A number of years ago, we became aware of the importance of building confidence in products containing flexible polyurethane foam at the consumer level; not, just regarding possible fire retardant content, but also to address questions about the overall integrity of polyurethane foam including environmental, toxicological and indoor air quality. PFA worked with European interests and an advisory panel made up of stakeholders including academia and NGOs to develop a rigorous, third-party test and product certification program that could be voluntarily applied to polyurethane foam products manufactured anywhere in the world.

I hope that someday you'll report on the CertiPUR-US program. This industry initiative was launched in May 2008 and is now managed under the Alliance for Flexible Polyurethane Foam, Inc. It is quickly gaining momentum. CertiPUR-US certified foams are made without ozone depleters, methylene chloride, PBDEs, or problematic heavy metals, formaldehyde or prohibited phthalates, and are low emission (low VOCs) for indoor air quality.

CertiPUR-US addresses the issue of possible fire retardant content in a scientifically responsible way. As have a number of European environmental label programs, the application for a CertiPUR label in Europe and in the United States prohibits the use of components that fall into certain European Risk Phrases of Concern. More information is available at

PFA manufacturing members also look to federally required MSDS information, the EPA, NIH, and the European REACH Risk Assessment Reports for health and safety guidance regarding the use of all raw materials used in the manufacture of flexible polyurethane foam products.

We are not aware of information from any regulatory agency that would place any of the current fire retardant chemicals used by United States foam manufacturers into any of the prohibited Risk Phrase categories. Upon additional regulatory review, should such cautionary classifications be assigned, then those chemicals would no longer be acceptable for use within the voluntary CertiPUR certification programs.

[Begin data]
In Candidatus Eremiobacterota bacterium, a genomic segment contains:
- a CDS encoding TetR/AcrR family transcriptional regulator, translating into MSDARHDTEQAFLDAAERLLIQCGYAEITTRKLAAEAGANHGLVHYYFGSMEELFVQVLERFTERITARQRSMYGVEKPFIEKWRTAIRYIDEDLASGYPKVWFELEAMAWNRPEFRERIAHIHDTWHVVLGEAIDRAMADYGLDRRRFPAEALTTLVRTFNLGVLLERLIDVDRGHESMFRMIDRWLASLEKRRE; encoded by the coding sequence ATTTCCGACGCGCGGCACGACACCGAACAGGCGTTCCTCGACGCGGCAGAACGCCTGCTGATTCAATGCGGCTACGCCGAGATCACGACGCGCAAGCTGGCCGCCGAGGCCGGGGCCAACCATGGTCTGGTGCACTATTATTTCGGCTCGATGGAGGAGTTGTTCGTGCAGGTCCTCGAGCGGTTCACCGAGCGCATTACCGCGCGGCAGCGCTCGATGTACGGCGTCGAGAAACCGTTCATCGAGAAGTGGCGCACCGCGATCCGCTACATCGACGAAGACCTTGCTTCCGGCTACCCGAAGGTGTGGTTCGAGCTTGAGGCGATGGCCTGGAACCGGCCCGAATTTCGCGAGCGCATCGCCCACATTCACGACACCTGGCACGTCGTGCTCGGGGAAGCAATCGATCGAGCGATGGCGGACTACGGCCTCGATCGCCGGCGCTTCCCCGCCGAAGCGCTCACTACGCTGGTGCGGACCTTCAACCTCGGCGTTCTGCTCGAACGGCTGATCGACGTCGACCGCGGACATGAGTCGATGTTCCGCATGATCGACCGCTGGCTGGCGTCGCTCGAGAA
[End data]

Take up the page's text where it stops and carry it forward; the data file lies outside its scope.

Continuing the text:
A great deal of the work I do with media relates to correcting misinformation, so I appreciate your seeking out the facts.

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Response from Joel Tenney, ICL-IP America

- Why are you phasing out deca-BDE?
Deca-BDE, one of the world's most effective and widely used flame retardants, has been the focus of controversy over the past several years in spite of extensive studies concluding that it offers no health or environmental risk. In response to the market's growing concern, the Company has taken a pro-active decision to phase out its Deca-BDE sales in the U.S. while increasing its focus on the development and marketing of other flame retardant alternatives.

- What will you/are you producing as alternatives?
DecaBDE has been an invaluable flame retardant chemical in large part due to its versatility. DecaBDE is used in a variety of plastics and textile applications. It is not easily substituted for and there won't be one chemical that takes its place. ICL-IP manufactures over 50 unique flame retardants; our product portfolio includes halogenated, phosphorous and non-halogenated materials. As we evaluate Deca-BDE alternatives we will seek to identify the best choices of the aforementioned materials and combinations thereof that meet our customer's strict criteria for functionality, sustainability and toxicological profile.

- What do we know about the safety of those alternatives?